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WAIST BEADS: The Unique Truth About Waist Beads Have Been Finally Revealed. See Details

WAIST BEADS: The Unique Truth About Waist Beads Have Been Finally Revealed. See Details

What is waist bead and what do you know about waist beads? However, I carried out a brief research on waist beads using few people. I found out that out of 30 respondents(15 ladies and 15 gents). 53% that is, 9 gents and 7 ladies, of them love waist beads, 37% that is, 4 gents and 7 ladies,of them don't like waist beads at all and then 10% that is, 2gents and 1lady,of them is apathetic to waste beads. 

However, in the course of the interview, one of the male respondents who reacted negatively to it asked of it's our culture and the other likened it to a voodoo(diabolic nature). The other lady opined that her mum dislikes it because she has reservations towards it which boils down to "waywardness". You don't cut people with bayonets because of their beliefs on something, it's even noble to educate them properly on the matter.

Waist beads are a traditional African accessory that consist of small glass beads on a string or wire worn around the waist or hips. They come in different colors and shapes and may also include decorative stones, crystals, or charms. Waist beads have been worn for centuries by women in many West African cultures. In more recent years they’ve gained popularity among women in the West. They’re also referred to as belly beads, waistline beads, or beaded waist chains. In Ghana, Nigeria, Senegal, and other West African countries, waist beads are a symbol of femininity, fertility, sensuality, and spiritual well-being. Today, in both Africa and the United States, women use waist beads for aesthetic and practical purposes.

Moreover, the question of link between waist beads and Africa Civilization(Igbo Civilization specifically), waist beads have been there before the first Portuguese set foot on the soil of Igbo land. Some believe that waist beads are 'modern day thing' but it's really not. Prior to advent of the Europeans to West Africa, our people have known waist beads culture. Ask me how, In Igbo land, every woman whether old or young, rich or poor, beautiful or ugly wore the beads. Locally, it's known as Jigida(not Aka) and they have make up kits as well. In this kit of ornaments lie: Ufie(use on the lips as lipstick), Ötangele(used as eyeshadow and eyeliner), Uli(used to colour the sole of the feet and palm), Black inks( used in drawing patterns on the arm, chest, face, etc, Mgba n'aka(wrist bands), Mgba n'ukwu(anklets) and Mgba n'ùkwú(waist beads). The waist beads were used to crown it all. In those days every maiden wore it everytime and go everywhere with it be it stream, market or bush to fetch firewood even in the kitchen. This was the culture of women especially maidens who were prospectives of marriage. Young men too were attracted to them seeing how neat and beautiful they were on their waist. These waist beads were gifted by mothers to daughters on their wedding day, it could be red of white and thicker than the mordern waist beads.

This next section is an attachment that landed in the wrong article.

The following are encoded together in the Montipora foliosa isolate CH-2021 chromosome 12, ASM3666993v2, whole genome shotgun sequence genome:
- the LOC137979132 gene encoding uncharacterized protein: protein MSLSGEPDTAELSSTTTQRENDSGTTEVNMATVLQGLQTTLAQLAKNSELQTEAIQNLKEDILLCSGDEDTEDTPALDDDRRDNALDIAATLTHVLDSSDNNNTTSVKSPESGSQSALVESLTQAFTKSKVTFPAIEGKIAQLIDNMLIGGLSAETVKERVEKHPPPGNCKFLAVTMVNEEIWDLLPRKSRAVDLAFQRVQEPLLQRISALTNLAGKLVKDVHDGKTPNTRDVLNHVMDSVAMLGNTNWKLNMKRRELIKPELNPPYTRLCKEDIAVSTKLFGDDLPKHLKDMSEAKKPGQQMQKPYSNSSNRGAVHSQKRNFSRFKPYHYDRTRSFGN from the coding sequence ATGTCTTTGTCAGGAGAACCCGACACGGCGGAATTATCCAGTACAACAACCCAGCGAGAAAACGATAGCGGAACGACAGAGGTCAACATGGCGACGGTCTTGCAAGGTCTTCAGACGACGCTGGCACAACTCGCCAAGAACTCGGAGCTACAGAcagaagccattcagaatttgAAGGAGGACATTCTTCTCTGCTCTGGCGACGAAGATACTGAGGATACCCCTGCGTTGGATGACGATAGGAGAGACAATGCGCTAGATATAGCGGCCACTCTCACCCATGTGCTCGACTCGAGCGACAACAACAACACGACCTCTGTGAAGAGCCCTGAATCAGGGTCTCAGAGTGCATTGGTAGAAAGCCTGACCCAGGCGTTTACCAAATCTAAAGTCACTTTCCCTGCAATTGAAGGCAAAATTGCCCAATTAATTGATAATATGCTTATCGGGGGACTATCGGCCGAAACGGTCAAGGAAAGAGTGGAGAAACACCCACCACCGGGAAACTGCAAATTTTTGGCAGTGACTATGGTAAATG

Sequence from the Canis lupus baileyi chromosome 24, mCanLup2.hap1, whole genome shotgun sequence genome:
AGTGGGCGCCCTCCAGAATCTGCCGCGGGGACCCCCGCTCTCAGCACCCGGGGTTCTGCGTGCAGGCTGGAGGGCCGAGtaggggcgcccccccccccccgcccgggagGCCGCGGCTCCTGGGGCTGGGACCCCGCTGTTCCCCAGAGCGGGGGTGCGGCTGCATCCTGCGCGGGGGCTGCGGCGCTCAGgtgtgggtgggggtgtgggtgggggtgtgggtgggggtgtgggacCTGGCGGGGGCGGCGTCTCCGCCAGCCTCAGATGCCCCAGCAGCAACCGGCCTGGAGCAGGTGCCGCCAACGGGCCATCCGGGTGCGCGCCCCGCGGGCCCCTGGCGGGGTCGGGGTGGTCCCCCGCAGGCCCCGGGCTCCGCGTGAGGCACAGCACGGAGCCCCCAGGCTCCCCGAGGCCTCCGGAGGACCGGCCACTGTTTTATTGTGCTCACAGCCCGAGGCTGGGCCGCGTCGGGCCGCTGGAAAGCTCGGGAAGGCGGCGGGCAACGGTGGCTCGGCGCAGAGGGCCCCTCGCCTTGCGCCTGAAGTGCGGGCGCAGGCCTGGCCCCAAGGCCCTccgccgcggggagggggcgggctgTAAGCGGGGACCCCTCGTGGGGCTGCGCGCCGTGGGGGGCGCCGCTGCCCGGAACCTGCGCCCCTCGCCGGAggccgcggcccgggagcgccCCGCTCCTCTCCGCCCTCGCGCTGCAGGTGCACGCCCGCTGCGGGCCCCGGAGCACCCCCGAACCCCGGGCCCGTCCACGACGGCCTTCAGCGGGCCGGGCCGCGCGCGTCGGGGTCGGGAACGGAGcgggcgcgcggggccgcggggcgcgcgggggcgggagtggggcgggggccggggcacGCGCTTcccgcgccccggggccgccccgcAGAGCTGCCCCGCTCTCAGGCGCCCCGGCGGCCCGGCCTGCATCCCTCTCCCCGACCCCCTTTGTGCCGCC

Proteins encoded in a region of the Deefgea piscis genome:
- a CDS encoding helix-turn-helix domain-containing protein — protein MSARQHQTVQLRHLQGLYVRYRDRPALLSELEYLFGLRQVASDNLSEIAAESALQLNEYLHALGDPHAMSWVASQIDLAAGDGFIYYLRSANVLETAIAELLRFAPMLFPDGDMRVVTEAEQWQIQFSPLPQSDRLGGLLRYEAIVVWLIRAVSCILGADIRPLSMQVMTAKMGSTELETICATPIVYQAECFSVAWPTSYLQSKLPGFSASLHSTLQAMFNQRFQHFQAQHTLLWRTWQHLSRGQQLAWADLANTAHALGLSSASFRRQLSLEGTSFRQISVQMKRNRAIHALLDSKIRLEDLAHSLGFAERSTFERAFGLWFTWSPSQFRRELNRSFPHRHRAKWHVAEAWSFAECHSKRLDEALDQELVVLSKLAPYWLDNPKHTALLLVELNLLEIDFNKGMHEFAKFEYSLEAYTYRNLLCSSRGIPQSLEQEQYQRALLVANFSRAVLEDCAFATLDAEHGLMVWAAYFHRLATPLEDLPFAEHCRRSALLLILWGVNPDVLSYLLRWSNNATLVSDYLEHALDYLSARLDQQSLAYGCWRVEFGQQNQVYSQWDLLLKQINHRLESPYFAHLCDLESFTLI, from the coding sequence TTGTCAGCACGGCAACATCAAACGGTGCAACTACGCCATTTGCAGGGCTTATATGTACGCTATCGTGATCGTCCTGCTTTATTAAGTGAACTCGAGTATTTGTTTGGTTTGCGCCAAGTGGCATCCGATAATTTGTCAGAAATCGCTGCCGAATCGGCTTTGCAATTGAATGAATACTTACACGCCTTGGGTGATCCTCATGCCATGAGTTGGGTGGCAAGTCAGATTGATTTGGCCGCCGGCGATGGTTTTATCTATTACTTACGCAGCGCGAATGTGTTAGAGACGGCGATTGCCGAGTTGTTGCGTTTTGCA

In addition, this was all before the white man came and when the acculturation came, we lost this sense of fashion to western fashion but today our ladies are embracing it and there's nothing wrong with it. The morden waist beads took different shapes, color and materials unlike the ancient ones but still it serves same purpose. "Different strokes for different folks". 

However, though some believe that it's diabolic and charm to tie or enchant a man. It's actually true in some cases. Jaruma for an example sold what was called 'blue eye beads' on social media which was used by wives to control their husbands and some use it to charm and tie men down. But this is just the tiniest fraction of those that wear waist beads. Some use waist beads to measure growth to know if they are adding or reducing, some use it to count their menstrual cycle. But 82% of people that use waist beads for in aesthetic line. They use it to specifically for beautification purpose.

 In Conclusion, some women love to wear waist beads but because of the stigmatization attached to it by uninformed fellows, they fear to incorporate it into their fashion. These people feel that every lady who wears it is wayward or somewhat fetish but *it's not true*. Some who don't like it were as a result of what they heard about it from other people who loathe it. So the purpose of the talk was to correct that misconceptions and also promote femininity and beauty associated with it. Get waist beads if you fancy them and free your mind from the negative remarks few people make about them.


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